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Children With High IQ More Likely to Use Drugs as Adults

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Children with high IQs are more likely to use drugs when they become adults, compared with children who score lower on intelligence tests, a new study indicates.

The findings come from a British study that has been following thousands of people since 1970. The children’s IQ was tested at ages 5, 10 and 16. When the participants were 30, they were asked about their drug use in the past year.

Researchers discovered men who had a high IQ in childhood were up to twice as likely to use illegal drugs compared with those who scored lower on intelligence testing. Women who had scored high on IQ tests in childhood were up to three times as likely to use drugs when they were adults. The study defined a high IQ as a score between 107 and 158; the average IQ is 100, CNN reports.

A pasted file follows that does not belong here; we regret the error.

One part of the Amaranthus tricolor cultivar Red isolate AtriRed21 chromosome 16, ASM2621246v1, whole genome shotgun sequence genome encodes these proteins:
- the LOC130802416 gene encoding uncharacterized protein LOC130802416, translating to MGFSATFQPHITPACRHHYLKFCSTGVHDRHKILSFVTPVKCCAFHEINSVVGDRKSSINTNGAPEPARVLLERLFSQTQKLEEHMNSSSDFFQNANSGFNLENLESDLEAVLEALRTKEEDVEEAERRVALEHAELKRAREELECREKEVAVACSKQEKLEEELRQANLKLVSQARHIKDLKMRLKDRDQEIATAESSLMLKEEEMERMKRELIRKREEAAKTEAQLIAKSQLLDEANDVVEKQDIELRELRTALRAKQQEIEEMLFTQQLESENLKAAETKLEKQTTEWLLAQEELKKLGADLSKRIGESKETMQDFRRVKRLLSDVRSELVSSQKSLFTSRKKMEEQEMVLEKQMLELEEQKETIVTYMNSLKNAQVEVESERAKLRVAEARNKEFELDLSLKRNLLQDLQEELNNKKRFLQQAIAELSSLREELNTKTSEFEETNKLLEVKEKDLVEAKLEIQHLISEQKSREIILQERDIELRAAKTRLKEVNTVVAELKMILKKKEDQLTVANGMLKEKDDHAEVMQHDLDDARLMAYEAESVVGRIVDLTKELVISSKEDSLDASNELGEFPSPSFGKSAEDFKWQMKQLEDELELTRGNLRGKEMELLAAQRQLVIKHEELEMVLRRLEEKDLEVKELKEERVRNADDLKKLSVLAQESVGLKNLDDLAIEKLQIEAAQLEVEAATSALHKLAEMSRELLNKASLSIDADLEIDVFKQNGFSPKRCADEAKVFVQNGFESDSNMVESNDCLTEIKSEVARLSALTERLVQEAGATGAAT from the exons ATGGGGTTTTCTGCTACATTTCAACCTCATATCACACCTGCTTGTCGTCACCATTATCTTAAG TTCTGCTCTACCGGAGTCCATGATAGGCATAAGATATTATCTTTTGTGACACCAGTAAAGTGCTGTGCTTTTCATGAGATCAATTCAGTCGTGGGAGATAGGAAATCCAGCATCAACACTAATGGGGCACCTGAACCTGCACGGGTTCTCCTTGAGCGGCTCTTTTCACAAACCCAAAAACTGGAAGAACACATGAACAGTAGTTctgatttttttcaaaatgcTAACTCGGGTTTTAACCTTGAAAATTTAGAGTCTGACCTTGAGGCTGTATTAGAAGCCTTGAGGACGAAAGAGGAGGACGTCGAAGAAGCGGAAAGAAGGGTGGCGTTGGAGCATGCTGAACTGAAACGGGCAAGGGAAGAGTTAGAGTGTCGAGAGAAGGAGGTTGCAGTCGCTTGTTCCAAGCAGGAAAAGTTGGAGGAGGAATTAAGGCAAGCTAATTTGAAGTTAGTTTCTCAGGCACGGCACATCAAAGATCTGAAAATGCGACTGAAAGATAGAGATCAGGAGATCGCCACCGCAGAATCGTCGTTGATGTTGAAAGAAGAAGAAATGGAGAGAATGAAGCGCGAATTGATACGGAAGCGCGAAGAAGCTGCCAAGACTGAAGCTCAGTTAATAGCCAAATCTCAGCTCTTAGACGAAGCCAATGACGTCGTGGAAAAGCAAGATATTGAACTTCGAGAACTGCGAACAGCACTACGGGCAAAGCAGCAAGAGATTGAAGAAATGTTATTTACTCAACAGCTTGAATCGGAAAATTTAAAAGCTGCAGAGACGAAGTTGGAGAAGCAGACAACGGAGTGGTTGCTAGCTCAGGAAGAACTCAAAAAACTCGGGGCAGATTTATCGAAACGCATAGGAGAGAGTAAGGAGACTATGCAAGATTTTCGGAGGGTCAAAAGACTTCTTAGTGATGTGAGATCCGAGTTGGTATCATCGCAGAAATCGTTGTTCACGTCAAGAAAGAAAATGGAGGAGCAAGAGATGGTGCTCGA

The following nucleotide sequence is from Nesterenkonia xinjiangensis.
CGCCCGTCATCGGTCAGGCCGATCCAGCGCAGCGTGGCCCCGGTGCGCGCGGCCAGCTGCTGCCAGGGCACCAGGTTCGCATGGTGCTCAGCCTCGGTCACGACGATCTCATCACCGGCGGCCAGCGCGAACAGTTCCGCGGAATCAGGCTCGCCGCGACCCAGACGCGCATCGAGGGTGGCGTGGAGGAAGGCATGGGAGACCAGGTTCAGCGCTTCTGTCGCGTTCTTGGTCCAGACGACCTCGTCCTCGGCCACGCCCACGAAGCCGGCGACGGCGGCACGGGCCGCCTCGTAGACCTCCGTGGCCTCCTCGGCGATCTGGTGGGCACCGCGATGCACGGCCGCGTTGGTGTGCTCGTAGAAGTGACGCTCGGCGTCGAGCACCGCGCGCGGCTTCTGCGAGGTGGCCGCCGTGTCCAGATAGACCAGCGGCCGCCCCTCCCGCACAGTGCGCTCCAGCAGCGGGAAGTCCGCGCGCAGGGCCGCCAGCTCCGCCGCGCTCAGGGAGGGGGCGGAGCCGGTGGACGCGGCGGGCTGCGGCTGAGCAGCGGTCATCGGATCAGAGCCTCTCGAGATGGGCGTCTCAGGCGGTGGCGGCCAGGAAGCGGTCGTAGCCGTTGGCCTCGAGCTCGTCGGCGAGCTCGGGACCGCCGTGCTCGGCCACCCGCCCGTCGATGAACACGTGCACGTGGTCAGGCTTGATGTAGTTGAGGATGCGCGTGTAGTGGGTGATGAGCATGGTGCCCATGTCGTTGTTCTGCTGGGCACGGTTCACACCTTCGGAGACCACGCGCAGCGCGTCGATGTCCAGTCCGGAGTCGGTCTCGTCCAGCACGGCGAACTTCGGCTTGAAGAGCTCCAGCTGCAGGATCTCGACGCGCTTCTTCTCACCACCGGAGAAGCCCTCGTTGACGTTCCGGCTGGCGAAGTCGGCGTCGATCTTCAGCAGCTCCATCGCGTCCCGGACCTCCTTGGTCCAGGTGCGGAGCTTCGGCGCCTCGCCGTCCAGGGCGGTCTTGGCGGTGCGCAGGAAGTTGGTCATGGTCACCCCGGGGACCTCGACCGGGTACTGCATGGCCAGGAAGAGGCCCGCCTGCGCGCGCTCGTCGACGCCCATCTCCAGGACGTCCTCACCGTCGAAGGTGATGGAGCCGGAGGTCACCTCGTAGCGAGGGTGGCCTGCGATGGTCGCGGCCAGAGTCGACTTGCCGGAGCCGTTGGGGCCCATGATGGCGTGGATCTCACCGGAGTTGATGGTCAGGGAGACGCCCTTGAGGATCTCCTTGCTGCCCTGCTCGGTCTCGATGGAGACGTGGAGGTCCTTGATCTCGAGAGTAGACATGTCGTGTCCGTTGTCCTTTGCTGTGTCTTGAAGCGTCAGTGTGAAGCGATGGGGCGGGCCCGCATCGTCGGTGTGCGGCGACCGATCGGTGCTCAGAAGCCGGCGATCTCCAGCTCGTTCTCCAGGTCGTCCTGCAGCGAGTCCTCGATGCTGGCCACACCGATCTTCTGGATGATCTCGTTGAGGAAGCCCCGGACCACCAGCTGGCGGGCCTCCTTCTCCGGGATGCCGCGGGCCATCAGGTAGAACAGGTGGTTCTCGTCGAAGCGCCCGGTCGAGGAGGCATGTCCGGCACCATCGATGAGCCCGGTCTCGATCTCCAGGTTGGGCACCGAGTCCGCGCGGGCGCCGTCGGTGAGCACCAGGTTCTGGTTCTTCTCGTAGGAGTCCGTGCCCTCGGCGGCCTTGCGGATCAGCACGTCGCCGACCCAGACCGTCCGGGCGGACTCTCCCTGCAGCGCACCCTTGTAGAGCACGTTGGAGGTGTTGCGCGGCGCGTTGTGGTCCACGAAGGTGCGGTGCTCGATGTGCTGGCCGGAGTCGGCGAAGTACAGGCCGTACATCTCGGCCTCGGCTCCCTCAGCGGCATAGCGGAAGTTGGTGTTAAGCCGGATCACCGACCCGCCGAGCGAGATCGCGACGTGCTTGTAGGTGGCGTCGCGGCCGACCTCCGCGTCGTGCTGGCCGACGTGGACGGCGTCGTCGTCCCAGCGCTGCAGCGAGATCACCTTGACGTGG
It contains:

“Although it is not yet clear exactly why there should be a link between high IQ and illicit drug use, previous research has shown that people with a high IQ are more open to new experiences and keen on novelty and stimulation,” lead researcher James White of Cardiff University in the United Kingdom said in a news release.

The researchers published their findings in the Journal of Epidemiology and Community Health.

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